The Goracle Lands in Virginia
We learned today that if you bring Al Gore into a state to campaign, you're headed for a discussion about the politics of climate change.
Gore, the former vice president (and almost, but not quite president), who won an Oscar for his documentary An Inconvenient Truth and Nobel Peace Prize for his work on global warming, is attending a fundraiser dinner tonight with Democratic gubernatorial candidate Creigh Deeds at a McLean home. (Tickets are $5,000).
Republicans accused Deeds and Democrats of supporting a "devastating" cap on greenhouse gas emissions. Democrats accused Republican Bob McDonnell and the rest of his ticket of failing to believe in the concept of global warming.
In a conference call with reporters, Republicans said Deeds' appearance with Gore answers the question of where he stands on the so-called federal cap-and-trade bill -- which they said would kill jobs in coal country in the Southwest part of the state and raise prices for goods across the state.
"It is interesting that while [McDonnell] is trying create jobs in the Southwest and other parts of Virginia, Creigh is embracing Al Gore and the cap and trade that would be devestating on the industries down there that Bob's trying to develop," said Pat Mullins, state GOP chairman.
Deeds has accused McDonnell of "lying" in a television ad and at debates when he claims that Deeds backs the bill in Congress that caps greenhouse gas emissions.
To go along with its call, the RPV released one of its pzippy videos blasting Deeds over the cap-and-trade issue. It includes some ominous appearing footage of a speech by Gore--with some key meaning-changing edits, as it turns out.
"We should stop burning coal," Gore says. "I believe we've reached the stage where it is time for civil disobedience to prevent the construction of new coal plants."
According to the Associated Press, here was Gore's full quote, from a speech delivered to the Clinton Global Initiative in New York City last year.
"If you're a young person looking at the future of this planet and looking at what is being done right now, and not done, I believe we have reached the stage where it is time for civil disobedience to prevent the construction of new coal plants that do not have carbon capture and sequestration."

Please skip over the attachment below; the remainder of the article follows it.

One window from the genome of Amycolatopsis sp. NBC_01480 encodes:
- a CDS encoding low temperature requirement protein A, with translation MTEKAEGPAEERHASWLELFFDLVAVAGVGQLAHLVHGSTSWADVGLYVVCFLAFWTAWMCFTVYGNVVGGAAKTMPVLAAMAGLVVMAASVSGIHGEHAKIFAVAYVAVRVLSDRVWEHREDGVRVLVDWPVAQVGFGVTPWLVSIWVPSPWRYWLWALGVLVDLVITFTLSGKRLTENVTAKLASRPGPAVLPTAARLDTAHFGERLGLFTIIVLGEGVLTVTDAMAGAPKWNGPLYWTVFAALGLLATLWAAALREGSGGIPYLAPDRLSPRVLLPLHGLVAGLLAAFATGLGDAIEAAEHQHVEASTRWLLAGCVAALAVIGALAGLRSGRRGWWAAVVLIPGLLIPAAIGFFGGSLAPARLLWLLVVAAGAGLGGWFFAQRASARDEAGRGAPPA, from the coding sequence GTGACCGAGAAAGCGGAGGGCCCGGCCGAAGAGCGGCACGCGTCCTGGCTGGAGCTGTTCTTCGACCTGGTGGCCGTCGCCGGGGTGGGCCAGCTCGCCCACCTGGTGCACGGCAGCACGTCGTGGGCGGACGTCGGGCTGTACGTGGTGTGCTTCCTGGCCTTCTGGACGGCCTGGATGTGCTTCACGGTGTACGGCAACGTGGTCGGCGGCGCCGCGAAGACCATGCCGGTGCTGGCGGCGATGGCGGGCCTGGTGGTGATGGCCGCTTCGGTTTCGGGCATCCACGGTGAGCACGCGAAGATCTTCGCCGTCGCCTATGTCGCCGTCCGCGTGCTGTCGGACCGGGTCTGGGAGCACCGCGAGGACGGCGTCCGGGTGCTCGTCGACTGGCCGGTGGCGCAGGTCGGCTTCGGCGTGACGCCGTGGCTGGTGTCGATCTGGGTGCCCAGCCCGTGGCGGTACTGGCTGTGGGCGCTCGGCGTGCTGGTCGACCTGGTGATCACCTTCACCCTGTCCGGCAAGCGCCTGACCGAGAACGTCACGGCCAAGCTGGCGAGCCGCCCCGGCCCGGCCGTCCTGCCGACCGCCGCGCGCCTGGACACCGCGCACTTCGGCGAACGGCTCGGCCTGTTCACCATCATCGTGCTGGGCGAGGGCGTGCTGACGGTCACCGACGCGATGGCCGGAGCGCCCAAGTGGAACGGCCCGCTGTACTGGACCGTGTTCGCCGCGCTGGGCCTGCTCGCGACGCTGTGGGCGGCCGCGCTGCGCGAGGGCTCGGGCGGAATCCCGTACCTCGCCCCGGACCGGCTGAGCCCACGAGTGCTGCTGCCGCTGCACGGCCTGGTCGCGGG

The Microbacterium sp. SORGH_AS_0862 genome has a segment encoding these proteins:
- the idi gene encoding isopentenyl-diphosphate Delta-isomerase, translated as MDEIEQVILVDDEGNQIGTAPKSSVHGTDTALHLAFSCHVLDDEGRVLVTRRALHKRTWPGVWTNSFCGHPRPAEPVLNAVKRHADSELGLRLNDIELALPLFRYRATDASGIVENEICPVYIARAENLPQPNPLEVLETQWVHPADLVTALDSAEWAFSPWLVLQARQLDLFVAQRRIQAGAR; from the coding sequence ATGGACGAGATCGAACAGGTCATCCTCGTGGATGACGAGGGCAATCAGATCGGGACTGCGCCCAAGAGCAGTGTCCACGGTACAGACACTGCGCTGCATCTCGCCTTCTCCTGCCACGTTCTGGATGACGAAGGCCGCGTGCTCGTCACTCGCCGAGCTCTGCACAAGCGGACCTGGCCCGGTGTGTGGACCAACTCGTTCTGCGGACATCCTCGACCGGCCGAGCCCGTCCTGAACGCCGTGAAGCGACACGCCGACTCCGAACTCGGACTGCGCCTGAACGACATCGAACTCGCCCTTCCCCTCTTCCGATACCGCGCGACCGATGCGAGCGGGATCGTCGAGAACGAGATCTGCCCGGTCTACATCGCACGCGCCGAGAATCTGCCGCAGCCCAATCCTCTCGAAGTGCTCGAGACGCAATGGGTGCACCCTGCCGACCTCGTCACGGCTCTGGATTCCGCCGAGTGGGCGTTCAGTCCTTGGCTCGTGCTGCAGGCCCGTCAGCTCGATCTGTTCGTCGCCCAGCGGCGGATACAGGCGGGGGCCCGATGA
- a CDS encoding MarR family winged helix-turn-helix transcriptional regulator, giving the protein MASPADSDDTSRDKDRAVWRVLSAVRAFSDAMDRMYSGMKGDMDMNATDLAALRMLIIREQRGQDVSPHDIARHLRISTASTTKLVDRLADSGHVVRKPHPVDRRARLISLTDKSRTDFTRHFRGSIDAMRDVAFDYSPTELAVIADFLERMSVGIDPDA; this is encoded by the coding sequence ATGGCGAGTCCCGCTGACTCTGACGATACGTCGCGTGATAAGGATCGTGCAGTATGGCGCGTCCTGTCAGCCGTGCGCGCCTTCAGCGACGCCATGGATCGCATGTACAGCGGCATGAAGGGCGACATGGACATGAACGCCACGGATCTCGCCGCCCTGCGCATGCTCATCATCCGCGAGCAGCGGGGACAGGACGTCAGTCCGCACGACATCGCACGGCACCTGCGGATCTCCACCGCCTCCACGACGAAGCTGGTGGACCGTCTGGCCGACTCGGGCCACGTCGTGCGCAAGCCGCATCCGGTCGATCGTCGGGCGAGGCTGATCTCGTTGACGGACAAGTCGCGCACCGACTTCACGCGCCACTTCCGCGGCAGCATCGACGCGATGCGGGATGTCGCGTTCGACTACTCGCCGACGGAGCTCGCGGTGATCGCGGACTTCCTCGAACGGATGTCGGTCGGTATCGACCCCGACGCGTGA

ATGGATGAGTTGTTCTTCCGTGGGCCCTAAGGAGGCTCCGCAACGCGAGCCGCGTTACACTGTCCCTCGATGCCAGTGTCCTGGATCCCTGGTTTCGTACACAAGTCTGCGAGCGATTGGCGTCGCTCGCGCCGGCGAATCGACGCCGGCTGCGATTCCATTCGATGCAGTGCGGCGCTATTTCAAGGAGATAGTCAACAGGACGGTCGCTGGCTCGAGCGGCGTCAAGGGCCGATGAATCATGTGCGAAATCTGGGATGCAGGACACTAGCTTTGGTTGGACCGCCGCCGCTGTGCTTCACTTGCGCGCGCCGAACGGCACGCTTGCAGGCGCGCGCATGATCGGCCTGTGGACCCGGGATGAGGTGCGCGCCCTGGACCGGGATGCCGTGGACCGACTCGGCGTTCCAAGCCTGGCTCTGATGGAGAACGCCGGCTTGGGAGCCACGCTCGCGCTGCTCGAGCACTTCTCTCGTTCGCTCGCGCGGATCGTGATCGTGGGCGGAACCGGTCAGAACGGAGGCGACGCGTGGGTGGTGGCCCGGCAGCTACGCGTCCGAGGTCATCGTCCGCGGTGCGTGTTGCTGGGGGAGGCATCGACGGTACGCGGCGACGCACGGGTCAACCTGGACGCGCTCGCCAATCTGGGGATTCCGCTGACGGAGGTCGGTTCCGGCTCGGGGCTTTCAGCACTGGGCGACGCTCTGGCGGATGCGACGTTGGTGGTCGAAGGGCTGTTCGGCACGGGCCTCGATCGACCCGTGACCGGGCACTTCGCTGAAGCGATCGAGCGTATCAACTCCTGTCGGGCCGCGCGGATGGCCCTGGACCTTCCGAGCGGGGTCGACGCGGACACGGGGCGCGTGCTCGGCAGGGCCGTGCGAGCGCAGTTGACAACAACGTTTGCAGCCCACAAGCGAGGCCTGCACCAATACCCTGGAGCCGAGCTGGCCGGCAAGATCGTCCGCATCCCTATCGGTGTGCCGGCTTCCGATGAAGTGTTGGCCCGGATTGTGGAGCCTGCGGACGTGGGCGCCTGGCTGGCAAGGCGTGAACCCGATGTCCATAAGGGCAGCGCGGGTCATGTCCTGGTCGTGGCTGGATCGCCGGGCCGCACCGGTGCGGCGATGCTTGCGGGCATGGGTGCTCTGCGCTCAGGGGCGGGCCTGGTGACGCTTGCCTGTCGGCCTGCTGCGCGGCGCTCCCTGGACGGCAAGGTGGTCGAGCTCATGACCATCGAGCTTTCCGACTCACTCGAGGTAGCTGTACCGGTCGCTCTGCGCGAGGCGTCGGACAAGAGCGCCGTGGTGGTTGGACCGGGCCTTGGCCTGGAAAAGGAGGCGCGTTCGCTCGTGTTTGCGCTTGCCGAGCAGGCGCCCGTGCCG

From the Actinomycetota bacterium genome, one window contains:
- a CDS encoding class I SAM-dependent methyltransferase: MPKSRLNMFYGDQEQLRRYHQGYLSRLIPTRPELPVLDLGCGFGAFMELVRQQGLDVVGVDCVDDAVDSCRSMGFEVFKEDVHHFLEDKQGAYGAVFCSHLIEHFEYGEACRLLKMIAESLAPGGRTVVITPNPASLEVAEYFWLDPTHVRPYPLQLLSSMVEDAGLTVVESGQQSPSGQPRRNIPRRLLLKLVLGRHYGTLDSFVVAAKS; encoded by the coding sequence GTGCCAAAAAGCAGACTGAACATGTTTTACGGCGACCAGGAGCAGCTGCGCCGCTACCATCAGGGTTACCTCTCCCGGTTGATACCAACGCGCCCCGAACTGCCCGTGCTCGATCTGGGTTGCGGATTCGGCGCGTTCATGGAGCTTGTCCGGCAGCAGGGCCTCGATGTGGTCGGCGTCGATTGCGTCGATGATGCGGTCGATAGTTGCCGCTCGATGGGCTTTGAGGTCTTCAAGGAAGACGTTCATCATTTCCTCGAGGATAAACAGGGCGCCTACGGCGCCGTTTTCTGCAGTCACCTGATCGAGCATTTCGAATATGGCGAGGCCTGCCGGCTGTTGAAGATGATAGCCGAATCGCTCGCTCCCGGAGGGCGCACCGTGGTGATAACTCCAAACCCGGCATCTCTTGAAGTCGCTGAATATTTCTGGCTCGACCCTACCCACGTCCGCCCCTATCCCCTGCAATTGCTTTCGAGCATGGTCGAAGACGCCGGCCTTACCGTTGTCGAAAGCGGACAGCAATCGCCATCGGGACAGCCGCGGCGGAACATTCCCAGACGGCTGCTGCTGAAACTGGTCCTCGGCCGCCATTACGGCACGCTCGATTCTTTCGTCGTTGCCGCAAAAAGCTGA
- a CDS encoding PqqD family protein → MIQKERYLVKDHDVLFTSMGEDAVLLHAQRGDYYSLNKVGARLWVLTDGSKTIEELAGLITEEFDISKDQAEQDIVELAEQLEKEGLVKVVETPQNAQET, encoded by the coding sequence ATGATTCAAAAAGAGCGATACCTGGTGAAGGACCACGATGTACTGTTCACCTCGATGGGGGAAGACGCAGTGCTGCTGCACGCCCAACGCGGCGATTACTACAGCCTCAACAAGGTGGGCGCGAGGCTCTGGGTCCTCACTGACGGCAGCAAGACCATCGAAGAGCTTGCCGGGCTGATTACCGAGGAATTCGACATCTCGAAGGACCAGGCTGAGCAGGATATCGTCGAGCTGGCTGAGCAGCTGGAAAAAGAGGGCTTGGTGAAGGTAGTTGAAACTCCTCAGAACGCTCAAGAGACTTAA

The call for civil disobedience aside, McDonnell himself has called for the use of carbon capture and sequestration.
Meanwhile, Democrats accused McDonnell, Lt. Gov. Bill Bolling and attorney general candidate Ken Cuccinelli of not believing in global warming -- a concept endorsed by Democrats and Republicans alike.
McDonnell sidestepped a question about climate change at this week's debate but he did say the state needs to reduce carbon emissions as well increase energy sources, including coal, natural gas, nuclear and off-shore drilling.
"At this week's debate, Bob McDonnell offered yet another example of his extreme, far-right ideology, when he refused to recognize the science of climate change,'' according to a state Democratic party press release. "While there are a lot of fundamental differences we have as Democrats and Republicans, one thing we can usually agree on is science. Climate change has been widely validated by the scientific community and even by some of the most conservative members of the Republican Party."
Anita Kumar and Rosalind S. Helderman
October 16, 2009; 6:43 PM ET
Categories: 2009 Governor's Race , Anita Kumar , Bill Bolling , Creigh Deeds , Election 2009 , John McCain , Ken Cuccinelli , Robert F. McDonnell , Rosalind Helderman
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